Many people fear that eating in the street is un-hygienic, while for others it is the same as eating in a restaurant. Today there is more street food on offer than ever before. In all our markets the number of vendors of different dishes has grown to fill any available space.
With their beautiful carrying cloths, their queperinas, in intense colors, they wrap their pots of food to keep them hot. From 3/S on you can find delicious food in the street, well served and with a wonderful flavor. The vendors serve up their preparations with much kindness and joy.
In the Rosas Pata Market, beginning around 5 PM, you will find the casera, the vendor, Carmen. She, along with her youngest son, Diego, brings her dishes to prepare them and serve them up. Her small kitchen is located right before you enter the market’s doors. It includes a colorful canister of gas, a table covered with blue cloth and three plastic seats for her clients. She makes up a variety of dishes right there on the spot. There are soups and main courses. When you finish eating the dish, Carmen gives you a hot and delicious herb tea. Every day she makes different teas from natural herbs and always sweetens it with a bit of stevia.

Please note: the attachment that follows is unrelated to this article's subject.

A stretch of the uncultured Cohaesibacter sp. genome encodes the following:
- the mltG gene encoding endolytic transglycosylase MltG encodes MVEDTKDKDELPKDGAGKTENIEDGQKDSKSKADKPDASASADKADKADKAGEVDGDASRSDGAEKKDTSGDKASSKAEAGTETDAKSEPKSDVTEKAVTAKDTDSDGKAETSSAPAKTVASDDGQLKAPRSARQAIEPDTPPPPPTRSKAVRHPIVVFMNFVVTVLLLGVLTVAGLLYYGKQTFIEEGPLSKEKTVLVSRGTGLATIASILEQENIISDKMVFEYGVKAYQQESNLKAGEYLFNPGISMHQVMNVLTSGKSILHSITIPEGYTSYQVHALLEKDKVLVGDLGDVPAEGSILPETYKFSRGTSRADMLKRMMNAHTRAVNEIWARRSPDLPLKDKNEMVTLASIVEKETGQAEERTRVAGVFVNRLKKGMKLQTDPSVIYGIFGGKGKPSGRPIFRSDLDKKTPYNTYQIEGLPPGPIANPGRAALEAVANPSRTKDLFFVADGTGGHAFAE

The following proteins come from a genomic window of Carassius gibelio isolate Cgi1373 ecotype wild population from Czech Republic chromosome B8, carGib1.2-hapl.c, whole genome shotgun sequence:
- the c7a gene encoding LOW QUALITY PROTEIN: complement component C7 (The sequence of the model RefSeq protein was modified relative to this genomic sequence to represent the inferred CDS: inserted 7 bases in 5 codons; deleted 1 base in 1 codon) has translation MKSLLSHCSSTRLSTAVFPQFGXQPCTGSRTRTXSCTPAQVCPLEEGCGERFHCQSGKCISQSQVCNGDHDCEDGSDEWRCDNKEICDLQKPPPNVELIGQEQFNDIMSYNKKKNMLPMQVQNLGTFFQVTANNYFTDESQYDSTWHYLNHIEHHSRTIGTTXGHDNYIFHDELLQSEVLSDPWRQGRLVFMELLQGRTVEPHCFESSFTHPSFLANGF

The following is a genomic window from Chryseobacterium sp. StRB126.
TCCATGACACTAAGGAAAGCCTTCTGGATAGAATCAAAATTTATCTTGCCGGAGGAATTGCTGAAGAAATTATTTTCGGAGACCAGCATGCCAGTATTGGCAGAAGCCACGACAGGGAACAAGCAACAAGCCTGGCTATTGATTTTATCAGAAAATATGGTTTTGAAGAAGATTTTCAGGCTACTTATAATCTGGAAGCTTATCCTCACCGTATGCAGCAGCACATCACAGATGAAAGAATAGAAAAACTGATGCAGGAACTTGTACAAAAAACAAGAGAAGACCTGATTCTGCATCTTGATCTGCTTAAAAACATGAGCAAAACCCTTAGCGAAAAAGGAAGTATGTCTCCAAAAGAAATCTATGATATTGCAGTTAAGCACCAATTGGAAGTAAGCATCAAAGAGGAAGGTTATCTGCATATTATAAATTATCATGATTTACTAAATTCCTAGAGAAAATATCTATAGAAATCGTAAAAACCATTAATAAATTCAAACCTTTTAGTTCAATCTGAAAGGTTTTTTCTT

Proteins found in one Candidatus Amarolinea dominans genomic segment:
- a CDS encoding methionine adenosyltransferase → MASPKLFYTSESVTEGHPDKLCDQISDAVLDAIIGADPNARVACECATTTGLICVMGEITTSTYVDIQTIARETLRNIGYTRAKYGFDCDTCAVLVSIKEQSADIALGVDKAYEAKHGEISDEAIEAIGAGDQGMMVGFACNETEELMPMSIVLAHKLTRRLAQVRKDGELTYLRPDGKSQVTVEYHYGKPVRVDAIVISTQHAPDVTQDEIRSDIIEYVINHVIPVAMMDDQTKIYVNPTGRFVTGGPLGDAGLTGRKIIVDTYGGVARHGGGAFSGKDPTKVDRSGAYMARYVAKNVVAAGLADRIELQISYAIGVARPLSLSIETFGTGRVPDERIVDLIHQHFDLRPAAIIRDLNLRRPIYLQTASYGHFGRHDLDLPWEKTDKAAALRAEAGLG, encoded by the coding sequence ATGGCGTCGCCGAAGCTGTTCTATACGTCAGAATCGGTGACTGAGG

Under some archways of the Plaza de Armas you will find vendors every night who sell their different dishes. They are served in curious and medium sized disposable white containers. They sit of the corners or door steps beneath the arches accompanied by a large bag and much cloth so that the containers of food stay warm. The cost of each container is 5/S. Mainly it is the security of the discotheques around the Plaza and others employed there who consume these meals.
Street food is not bad nor, much less, un-hygienic despite what many people may think without knowing. The caseras cook delicious food and they just seek to make a little bit of money with the magic they have in their hands.